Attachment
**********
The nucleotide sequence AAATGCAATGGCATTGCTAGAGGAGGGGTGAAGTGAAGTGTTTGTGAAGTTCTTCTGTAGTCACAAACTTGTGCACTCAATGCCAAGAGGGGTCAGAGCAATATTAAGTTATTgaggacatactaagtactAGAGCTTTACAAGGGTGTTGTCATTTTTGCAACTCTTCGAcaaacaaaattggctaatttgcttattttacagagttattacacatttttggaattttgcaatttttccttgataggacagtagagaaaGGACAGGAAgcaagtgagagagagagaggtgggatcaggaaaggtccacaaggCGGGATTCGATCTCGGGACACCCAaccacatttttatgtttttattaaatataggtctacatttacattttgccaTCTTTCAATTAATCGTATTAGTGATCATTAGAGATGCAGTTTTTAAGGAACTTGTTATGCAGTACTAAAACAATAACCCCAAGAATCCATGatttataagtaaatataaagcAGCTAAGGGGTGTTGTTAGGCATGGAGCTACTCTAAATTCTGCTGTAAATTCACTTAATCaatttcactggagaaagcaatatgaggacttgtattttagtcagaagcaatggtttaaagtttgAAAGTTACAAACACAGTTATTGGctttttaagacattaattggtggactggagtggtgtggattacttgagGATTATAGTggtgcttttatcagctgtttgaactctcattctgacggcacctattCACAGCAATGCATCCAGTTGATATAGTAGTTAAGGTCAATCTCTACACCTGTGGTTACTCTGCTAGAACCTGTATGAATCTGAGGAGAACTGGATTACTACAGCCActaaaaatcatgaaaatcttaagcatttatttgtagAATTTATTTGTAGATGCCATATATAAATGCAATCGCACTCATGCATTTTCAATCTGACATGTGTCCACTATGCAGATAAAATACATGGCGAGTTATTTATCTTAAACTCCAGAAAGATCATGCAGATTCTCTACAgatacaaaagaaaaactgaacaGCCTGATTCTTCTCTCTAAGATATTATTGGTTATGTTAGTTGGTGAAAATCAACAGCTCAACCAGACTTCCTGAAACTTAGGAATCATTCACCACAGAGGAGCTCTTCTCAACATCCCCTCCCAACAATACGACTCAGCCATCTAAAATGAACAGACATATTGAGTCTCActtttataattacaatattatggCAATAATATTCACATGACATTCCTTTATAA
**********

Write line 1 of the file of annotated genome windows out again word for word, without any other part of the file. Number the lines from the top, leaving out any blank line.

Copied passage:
The nucleotide sequence AAATGCAATGGCATTGCTAGAGGAGGGGTGAAGTGAAGTGTTTGTGAAGTTCTTCTGTAGTCACAAACTTGTGCACTCAATGCCAAGAGGGGTCAGAGCAATATTAAGTTATTgaggacatactaagtactAGAGCTTTACAAGGGTGTTGTCATTTTTGCAACTCTTCGAcaaacaaaattggctaatttgcttattttacagagttattacacatttttggaattttgcaatttttccttgataggacagtagagaaaGGACAGGAAgcaagtgagagagagagaggtgggatcaggaaaggtccacaaggCGGGATTCGATCTCGGGACACCCAaccacatttttatgtttttattaaatataggtctacatttacattttgccaTCTTTCAATTAATCGTATTAGTGATCATTAGAGATGCAGTTTTTAAGGAACTTGTTATGCAGTACTAAAACAATAACCCCAAGAATCCATGatttataagtaaatataaagcAGCTAAGGGGTGTTGTTAGGCATGGAGCTACTCTAAATTCTGCTGTAAATTCACTTAATCaatttcactggagaaagcaatatgaggacttgtattttagtcagaagcaatggtttaaagtttgAAAGTTACAAACACAGTTATTGGctttttaagacattaattggtggactggagtggtgtggattacttgagGATTATAGTggtgcttttatcagctgtttgaactctcattctgacggcacctattCACAGCAATGCATCCAGTTGATATAGTAGTTAAGGTCAATCTCTACACCTGTGGTTACTCTGCTAGAACCTGTATGAATCTGAGGAGAACTGGATTACTACAGCCActaaaaatcatgaaaatcttaagcatttatttgtagAATTTATTTGTAGATGCCATATATAAATGCAATCGCACTCATGCATTTTCAATCTGACATGTGTCCACTATGCAGATAAAATACATGGCGAGTTATTTATCTTAAACTCCAGAAAGATCATGCAGATTCTCTACAgatacaaaagaaaaactgaacaGCCTGATTCTTCTCTCTAAGATATTATTGGTTATGTTAGTTGGTGAAAATCAACAGCTCAACCAGACTTCCTGAAACTTAGGAATCATTCACCACAGAGGAGCTCTTCTCAACATCCCCTCCCAACAATACGACTCAGCCATCTAAAATGAACAGACATATTGAGTCTCActtttataattacaatattatggCAATAATATTCACATGACATTCCTTTATAA